A British Airways Boeing 747 has been taken out of service for fumigation after a bedbug infestation was discovered.

"Whenever any report of bedbugs is received, we launch a thorough investigation and, if appropriate, remove the aircraft from service and use specialist teams to treat it — this happened in this instance," a BA spokesperson told Mashable.

The Sun reported that the aircraft was kept in service for the better part of a week after the infestation was first noticed, because airline staff “did not have time” to address the problem.

However, British Airways has denied this, telling Mashable: “we wouldn't let a plane continue to fly if we knew it had an issue”.

A BA spokesman said: “Reports of bedbugs on board are extremely rare. Nevertheless, we continually monitor our aircraft.”
This is not the first report of bedbugs on BA flights. As well as several reports in 2015, there appears to have been an outbreak in 2011, according to social media posts:

In 2011 Zane Selkirk, a 28-year-old Yahoo product manager from Los Angeles, published a single-issue website to make people aware of what she alleged was BA’s “unhelpful and unfriendly” response to her complaints. The site was the topic of much discussion at the time, although it is no longer in operation.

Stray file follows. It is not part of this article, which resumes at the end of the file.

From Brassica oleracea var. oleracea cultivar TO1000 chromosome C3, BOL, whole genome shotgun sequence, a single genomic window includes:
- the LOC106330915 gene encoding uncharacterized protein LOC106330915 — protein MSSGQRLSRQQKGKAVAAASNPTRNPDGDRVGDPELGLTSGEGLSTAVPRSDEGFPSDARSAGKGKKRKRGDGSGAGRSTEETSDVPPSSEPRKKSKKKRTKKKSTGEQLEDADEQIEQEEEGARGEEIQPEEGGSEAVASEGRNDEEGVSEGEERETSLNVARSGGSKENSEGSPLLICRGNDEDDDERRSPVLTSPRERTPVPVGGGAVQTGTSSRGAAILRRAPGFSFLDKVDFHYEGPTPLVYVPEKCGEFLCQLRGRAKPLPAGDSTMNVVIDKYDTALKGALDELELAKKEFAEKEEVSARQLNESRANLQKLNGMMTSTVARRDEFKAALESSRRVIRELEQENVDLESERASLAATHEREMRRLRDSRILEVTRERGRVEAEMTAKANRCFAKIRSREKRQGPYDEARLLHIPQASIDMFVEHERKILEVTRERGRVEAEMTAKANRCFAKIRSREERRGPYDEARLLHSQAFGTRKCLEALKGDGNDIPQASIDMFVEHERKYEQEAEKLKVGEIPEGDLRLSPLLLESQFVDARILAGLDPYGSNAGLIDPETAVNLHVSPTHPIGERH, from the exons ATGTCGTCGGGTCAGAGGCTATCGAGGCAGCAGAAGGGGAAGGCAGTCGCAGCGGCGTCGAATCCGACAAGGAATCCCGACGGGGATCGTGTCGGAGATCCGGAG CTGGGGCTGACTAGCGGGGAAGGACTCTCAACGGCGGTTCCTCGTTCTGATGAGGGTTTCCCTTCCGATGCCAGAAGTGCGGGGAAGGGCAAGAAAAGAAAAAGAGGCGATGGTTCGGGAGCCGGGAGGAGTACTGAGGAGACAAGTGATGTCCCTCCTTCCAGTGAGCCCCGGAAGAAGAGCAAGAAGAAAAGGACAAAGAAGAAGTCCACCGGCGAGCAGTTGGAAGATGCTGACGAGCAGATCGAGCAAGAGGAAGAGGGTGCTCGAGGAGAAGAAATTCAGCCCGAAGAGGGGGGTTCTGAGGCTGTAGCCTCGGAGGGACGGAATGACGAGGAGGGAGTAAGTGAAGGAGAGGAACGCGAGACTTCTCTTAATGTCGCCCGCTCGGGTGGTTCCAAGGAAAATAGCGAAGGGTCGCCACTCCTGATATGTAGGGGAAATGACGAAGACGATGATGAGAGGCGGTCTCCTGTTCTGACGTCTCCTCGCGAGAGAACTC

She wrote at the time, according to Mashable: "There were at least four live ones on my shirt, another two crushed on my shoulder, and a blood stain on the back of my shirt where I must have leant back on a full-size (and full-stomached) one.”

The warm conditions in centrally heated hotels are ideal breeding grounds for the bugs, who hitchhike with long-haul air travellers to spread across the world. In July two holidaymakers were offered compensation by Thomas Cook after they suffered severe rashes due to a bedbug infestation at a resort in the Dominican Republic.

While the unpleasant creatures have always had quite a wide distribution they have become increasingly widespread since the early 1990s.